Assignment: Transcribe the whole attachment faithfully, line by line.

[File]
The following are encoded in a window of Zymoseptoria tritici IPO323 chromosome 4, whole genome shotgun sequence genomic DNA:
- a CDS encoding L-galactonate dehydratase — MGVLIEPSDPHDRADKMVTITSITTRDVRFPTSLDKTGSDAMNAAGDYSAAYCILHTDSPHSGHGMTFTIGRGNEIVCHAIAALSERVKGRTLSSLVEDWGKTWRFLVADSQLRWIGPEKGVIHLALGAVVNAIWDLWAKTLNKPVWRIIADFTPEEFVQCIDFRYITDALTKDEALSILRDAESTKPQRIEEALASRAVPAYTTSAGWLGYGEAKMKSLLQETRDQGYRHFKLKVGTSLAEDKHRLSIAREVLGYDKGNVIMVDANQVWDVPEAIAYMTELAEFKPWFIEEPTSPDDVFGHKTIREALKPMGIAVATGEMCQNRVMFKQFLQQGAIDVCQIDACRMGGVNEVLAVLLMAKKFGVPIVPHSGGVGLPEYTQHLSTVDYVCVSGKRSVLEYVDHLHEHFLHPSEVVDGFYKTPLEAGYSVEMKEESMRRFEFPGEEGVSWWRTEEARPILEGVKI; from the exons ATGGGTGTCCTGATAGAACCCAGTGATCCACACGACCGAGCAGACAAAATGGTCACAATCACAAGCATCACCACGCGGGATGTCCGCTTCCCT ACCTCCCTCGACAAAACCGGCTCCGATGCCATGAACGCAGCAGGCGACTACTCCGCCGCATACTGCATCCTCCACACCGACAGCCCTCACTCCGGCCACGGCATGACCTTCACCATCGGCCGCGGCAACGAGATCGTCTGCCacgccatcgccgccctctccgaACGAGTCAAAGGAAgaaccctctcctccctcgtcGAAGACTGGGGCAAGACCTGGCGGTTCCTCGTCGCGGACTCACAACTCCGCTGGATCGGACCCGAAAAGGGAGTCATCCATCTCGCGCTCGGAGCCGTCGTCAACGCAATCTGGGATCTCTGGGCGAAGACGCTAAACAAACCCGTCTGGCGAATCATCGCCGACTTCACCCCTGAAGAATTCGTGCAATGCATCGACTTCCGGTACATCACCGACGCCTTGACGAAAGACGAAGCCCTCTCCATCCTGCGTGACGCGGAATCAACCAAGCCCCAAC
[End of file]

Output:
The following are encoded in a window of Zymoseptoria tritici IPO323 chromosome 4, whole genome shotgun sequence genomic DNA:
- a CDS encoding L-galactonate dehydratase — MGVLIEPSDPHDRADKMVTITSITTRDVRFPTSLDKTGSDAMNAAGDYSAAYCILHTDSPHSGHGMTFTIGRGNEIVCHAIAALSERVKGRTLSSLVEDWGKTWRFLVADSQLRWIGPEKGVIHLALGAVVNAIWDLWAKTLNKPVWRIIADFTPEEFVQCIDFRYITDALTKDEALSILRDAESTKPQRIEEALASRAVPAYTTSAGWLGYGEAKMKSLLQETRDQGYRHFKLKVGTSLAEDKHRLSIAREVLGYDKGNVIMVDANQVWDVPEAIAYMTELAEFKPWFIEEPTSPDDVFGHKTIREALKPMGIAVATGEMCQNRVMFKQFLQQGAIDVCQIDACRMGGVNEVLAVLLMAKKFGVPIVPHSGGVGLPEYTQHLSTVDYVCVSGKRSVLEYVDHLHEHFLHPSEVVDGFYKTPLEAGYSVEMKEESMRRFEFPGEEGVSWWRTEEARPILEGVKI; from the exons ATGGGTGTCCTGATAGAACCCAGTGATCCACACGACCGAGCAGACAAAATGGTCACAATCACAAGCATCACCACGCGGGATGTCCGCTTCCCT ACCTCCCTCGACAAAACCGGCTCCGATGCCATGAACGCAGCAGGCGACTACTCCGCCGCATACTGCATCCTCCACACCGACAGCCCTCACTCCGGCCACGGCATGACCTTCACCATCGGCCGCGGCAACGAGATCGTCTGCCacgccatcgccgccctctccgaACGAGTCAAAGGAAgaaccctctcctccctcgtcGAAGACTGGGGCAAGACCTGGCGGTTCCTCGTCGCGGACTCACAACTCCGCTGGATCGGACCCGAAAAGGGAGTCATCCATCTCGCGCTCGGAGCCGTCGTCAACGCAATCTGGGATCTCTGGGCGAAGACGCTAAACAAACCCGTCTGGCGAATCATCGCCGACTTCACCCCTGAAGAATTCGTGCAATGCATCGACTTCCGGTACATCACCGACGCCTTGACGAAAGACGAAGCCCTCTCCATCCTGCGTGACGCGGAATCAACCAAGCCCCAAC